read the rest of the article here:  A Guide to What Actually Happens at a Real Estate Closing – Curbed University – Curbed NY.

NYC – Dealing with Delays in Housing Court

Dealing with Delays in Housing Court

April 3, 2014 by Todd Nahins

If you are a landlord in New York City and have been to Housing Court recently, you know the process of obtaining your overdue rent or trying a case has become exceedingly difficult.

In the 1980s, a Civil Court judge was designated for the Calendar Assignment Part on a weekly basis. The Part originally known as Part 49, and later Part 18, would hear all motions, then send cases to different parts of the Housing Court for trial. Cases were not adjourned more than 10 days unless both sides consented. Compared to the current process, when there may actually be fewer calendared cases, those were the days.

read rest of article here:  Dealing with Delays in Housing Court.

NYC – Deciding Whether to Amend Old Registrations

Deciding Whether to Amend Old Registrations

May 29, 2014 by Dov Treiman

The recent amendments to the Rent Stabilization Code (RSC) have complicated an owner’s decision whether to amend old rent registrations. Here are a few new factors owners now have to consider:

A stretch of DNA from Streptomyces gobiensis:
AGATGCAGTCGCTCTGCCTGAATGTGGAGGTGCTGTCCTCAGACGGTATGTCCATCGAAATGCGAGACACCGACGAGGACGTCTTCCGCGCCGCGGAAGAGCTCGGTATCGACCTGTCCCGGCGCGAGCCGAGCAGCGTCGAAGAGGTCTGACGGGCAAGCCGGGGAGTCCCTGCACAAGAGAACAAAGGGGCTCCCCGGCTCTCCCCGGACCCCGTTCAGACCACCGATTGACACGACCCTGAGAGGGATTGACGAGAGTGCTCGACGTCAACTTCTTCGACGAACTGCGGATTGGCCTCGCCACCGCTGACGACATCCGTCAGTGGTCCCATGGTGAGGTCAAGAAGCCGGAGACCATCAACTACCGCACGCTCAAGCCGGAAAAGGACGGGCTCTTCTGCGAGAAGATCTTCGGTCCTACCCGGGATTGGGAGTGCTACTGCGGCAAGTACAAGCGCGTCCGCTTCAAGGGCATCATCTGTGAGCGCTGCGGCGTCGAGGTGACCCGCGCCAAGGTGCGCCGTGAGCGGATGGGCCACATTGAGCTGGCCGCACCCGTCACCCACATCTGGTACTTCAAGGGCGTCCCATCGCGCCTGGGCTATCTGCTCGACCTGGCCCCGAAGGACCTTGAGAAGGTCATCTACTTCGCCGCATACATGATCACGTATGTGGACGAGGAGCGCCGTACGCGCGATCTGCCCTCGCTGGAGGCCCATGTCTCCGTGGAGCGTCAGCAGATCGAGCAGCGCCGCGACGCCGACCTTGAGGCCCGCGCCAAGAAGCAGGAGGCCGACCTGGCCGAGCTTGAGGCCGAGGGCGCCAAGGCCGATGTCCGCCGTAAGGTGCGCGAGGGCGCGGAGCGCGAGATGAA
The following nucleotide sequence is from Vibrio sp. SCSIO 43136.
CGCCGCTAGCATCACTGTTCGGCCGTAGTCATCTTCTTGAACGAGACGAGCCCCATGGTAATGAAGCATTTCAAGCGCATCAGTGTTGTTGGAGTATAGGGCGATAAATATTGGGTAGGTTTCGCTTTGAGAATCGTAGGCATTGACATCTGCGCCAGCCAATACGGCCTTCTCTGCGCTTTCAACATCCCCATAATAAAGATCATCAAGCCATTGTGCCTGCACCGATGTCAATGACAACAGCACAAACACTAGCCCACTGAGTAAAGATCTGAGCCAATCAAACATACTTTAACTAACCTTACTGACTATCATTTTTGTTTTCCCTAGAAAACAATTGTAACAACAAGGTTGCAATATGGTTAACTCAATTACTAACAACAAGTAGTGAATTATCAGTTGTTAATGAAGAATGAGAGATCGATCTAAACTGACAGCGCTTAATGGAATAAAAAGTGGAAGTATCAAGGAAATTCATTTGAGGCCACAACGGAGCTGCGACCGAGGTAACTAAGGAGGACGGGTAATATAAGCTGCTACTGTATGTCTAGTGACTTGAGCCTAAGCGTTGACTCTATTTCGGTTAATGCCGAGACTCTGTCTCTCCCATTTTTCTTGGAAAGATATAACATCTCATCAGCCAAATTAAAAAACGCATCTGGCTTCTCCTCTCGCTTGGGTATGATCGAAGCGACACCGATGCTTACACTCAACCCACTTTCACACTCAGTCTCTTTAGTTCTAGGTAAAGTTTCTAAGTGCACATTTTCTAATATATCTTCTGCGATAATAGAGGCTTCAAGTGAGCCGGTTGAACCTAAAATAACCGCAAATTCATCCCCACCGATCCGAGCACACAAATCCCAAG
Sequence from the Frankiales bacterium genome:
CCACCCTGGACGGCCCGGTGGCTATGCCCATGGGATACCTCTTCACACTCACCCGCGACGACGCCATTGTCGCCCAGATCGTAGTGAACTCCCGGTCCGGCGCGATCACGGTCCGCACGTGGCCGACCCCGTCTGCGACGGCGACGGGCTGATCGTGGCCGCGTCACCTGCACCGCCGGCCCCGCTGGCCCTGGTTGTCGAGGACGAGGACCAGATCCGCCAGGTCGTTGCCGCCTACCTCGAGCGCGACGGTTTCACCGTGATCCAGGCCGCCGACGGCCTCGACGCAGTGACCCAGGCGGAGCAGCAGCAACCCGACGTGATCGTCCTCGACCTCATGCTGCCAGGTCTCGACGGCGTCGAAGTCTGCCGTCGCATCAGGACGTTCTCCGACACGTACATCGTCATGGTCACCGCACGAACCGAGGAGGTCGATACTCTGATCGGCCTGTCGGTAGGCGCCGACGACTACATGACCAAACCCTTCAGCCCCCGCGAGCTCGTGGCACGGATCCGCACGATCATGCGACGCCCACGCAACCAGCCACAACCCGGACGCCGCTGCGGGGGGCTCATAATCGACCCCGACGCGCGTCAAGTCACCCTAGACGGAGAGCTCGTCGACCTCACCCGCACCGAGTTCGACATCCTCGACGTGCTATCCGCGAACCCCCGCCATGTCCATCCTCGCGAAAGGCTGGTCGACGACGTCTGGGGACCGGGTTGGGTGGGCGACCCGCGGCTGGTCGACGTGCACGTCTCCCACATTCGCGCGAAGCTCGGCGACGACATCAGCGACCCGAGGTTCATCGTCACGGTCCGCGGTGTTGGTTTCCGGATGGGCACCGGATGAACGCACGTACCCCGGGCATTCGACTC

read rest of article here:  Deciding Whether to Amend Old Registrations.

NYC – High Rent Vacancy: Not Actually Automatic Deregulation

High Rent Vacancy: Not Actually Automatic Deregulation

July 18, 2014 by Adam Leitman Bailey

Throughout the residential housing industry, there is dangerous ignorance of the amendments promulgated this year, amending the Rent Stabilization Code. All owners should be reading as much as possible about these amendments. Business is simply not the same as it was.

One of the massive changes is in the notice that an owner must give to a new tenant immediately after deregulating the premises for rent that has gone above the $2,500 threshold. Prior to 2014, it was enough for the landlord to furnish the new tenant with a copy of the annual rent registration immediately following the deregulation. Under the old rules, the owner delivered it to the new tenant the later of 30 days after the registration or 30 days after signing a lease with the new tenant. That requirement is preserved.

However, the new regulation adds an additional requirement. Now, in addition to sending that copy of the registration notice, the landlord must also send a new notice promulgated by the DHCR as part of the new regulations. The DHCR has published this form at http://www.nyshcr.org/Rent/RentCodeAmendments/HRVD-N-SJ.pdf. The owner must provide the form to the tenant within the earlier of 30 days after the commencement of the tenancy or 30 days after signing the lease. Prudent landlords have been giving these forms to tenants right at the lease signing. If the owner acted wisely, the owner was already preparing the form while the apartment was still vacant.

read rest of article at: High Rent Vacancy: Not Actually Automatic Deregulation.